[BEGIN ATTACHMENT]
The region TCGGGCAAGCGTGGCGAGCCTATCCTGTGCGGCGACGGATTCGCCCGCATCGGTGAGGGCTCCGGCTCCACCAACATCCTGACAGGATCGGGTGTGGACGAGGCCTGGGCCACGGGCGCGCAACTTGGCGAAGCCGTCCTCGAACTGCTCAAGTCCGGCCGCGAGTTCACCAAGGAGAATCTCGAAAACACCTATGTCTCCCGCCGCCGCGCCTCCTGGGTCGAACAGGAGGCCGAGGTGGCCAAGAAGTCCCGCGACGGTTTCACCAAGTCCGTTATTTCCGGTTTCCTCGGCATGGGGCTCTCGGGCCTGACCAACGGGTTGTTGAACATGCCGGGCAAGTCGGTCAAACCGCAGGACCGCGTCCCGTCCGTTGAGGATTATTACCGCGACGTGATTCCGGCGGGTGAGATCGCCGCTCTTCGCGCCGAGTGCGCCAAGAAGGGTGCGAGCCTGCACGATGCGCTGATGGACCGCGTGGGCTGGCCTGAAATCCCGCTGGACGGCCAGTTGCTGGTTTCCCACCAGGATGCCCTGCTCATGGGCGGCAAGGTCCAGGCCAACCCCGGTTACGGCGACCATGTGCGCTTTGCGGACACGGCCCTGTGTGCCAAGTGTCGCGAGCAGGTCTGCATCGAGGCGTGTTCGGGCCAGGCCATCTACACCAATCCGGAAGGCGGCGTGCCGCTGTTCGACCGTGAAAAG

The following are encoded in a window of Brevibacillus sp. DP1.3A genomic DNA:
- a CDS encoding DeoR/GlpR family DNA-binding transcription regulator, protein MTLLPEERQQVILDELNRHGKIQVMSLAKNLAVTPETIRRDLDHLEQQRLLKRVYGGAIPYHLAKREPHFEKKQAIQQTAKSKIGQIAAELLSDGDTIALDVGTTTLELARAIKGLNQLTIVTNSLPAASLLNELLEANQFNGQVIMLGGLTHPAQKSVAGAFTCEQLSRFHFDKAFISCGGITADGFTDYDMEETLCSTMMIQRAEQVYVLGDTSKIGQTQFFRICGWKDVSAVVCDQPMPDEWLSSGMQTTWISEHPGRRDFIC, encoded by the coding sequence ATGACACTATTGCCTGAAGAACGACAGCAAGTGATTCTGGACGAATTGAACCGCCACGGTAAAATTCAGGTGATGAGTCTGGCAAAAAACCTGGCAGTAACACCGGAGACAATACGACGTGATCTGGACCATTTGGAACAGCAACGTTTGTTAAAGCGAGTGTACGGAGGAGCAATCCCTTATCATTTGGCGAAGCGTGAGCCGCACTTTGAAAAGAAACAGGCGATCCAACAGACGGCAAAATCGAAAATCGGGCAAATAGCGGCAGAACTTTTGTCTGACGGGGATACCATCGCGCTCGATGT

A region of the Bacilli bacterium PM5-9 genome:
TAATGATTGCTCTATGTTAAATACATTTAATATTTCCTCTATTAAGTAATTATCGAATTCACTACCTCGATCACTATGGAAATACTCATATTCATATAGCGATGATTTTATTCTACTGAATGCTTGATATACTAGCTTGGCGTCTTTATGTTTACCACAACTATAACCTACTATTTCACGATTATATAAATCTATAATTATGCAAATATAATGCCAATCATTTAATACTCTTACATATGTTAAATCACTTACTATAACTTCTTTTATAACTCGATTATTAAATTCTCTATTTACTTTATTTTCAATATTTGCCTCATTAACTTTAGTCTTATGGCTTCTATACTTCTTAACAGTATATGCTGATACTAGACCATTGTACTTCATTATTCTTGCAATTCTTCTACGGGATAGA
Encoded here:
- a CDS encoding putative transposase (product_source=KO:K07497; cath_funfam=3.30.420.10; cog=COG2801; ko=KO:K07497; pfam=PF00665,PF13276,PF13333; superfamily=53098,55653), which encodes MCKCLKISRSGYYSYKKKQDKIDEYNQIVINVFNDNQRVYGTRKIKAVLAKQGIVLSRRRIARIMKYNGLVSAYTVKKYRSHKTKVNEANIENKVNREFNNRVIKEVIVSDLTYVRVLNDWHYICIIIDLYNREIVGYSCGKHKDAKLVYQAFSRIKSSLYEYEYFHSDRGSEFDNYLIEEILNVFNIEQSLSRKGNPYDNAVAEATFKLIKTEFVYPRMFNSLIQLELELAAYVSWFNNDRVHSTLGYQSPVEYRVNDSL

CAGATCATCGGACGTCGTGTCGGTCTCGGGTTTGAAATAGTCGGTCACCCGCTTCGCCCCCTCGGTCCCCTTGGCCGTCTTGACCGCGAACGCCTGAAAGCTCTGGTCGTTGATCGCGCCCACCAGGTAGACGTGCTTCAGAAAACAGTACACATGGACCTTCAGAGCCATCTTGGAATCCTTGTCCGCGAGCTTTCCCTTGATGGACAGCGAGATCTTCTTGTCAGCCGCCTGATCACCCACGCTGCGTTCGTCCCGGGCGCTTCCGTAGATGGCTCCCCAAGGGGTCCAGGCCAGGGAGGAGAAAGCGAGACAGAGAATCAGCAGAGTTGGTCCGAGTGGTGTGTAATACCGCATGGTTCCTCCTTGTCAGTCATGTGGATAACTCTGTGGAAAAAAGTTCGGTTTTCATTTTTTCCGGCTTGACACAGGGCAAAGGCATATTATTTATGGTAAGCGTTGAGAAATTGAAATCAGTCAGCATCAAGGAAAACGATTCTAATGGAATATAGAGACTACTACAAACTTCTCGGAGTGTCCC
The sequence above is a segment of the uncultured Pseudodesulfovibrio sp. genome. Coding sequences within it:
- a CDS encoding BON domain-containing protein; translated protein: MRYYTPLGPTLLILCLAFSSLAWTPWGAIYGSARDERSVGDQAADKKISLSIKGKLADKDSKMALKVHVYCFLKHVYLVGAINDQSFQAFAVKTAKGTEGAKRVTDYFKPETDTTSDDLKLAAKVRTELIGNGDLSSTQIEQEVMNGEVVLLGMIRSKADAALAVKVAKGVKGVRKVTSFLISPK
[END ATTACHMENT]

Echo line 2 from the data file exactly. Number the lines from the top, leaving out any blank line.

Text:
The following are encoded in a window of Brevibacillus sp. DP1.3A genomic DNA: